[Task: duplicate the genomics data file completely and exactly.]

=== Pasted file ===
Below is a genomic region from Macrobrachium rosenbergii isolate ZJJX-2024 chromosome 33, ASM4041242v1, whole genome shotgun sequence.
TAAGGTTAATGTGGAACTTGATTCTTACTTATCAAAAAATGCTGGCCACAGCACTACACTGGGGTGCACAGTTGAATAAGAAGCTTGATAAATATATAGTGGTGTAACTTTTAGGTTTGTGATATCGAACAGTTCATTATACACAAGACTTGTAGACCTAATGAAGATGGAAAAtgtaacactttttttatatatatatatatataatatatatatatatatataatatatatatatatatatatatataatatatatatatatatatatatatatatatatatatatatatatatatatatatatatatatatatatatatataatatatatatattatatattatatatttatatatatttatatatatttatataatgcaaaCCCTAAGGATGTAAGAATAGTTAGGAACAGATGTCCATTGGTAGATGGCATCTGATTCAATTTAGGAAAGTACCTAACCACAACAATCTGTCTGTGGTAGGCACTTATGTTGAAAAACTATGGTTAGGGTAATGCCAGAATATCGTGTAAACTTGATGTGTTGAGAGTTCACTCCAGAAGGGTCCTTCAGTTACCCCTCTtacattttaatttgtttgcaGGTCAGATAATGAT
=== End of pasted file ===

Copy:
Below is a genomic region from Macrobrachium rosenbergii isolate ZJJX-2024 chromosome 33, ASM4041242v1, whole genome shotgun sequence.
TAAGGTTAATGTGGAACTTGATTCTTACTTATCAAAAAATGCTGGCCACAGCACTACACTGGGGTGCACAGTTGAATAAGAAGCTTGATAAATATATAGTGGTGTAACTTTTAGGTTTGTGATATCGAACAGTTCATTATACACAAGACTTGTAGACCTAATGAAGATGGAAAAtgtaacactttttttatatatatatatatataatatatatatatatatataatatatatatatatatatatatataatatatatatatatatatatatatatatatatatatatatatatatatatatatatatatatatatatatatataatatatatatattatatattatatatttatatatatttatatatatttatataatgcaaaCCCTAAGGATGTAAGAATAGTTAGGAACAGATGTCCATTGGTAGATGGCATCTGATTCAATTTAGGAAAGTACCTAACCACAACAATCTGTCTGTGGTAGGCACTTATGTTGAAAAACTATGGTTAGGGTAATGCCAGAATATCGTGTAAACTTGATGTGTTGAGAGTTCACTCCAGAAGGGTCCTTCAGTTACCCCTCTtacattttaatttgtttgcaGGTCAGATAATGAT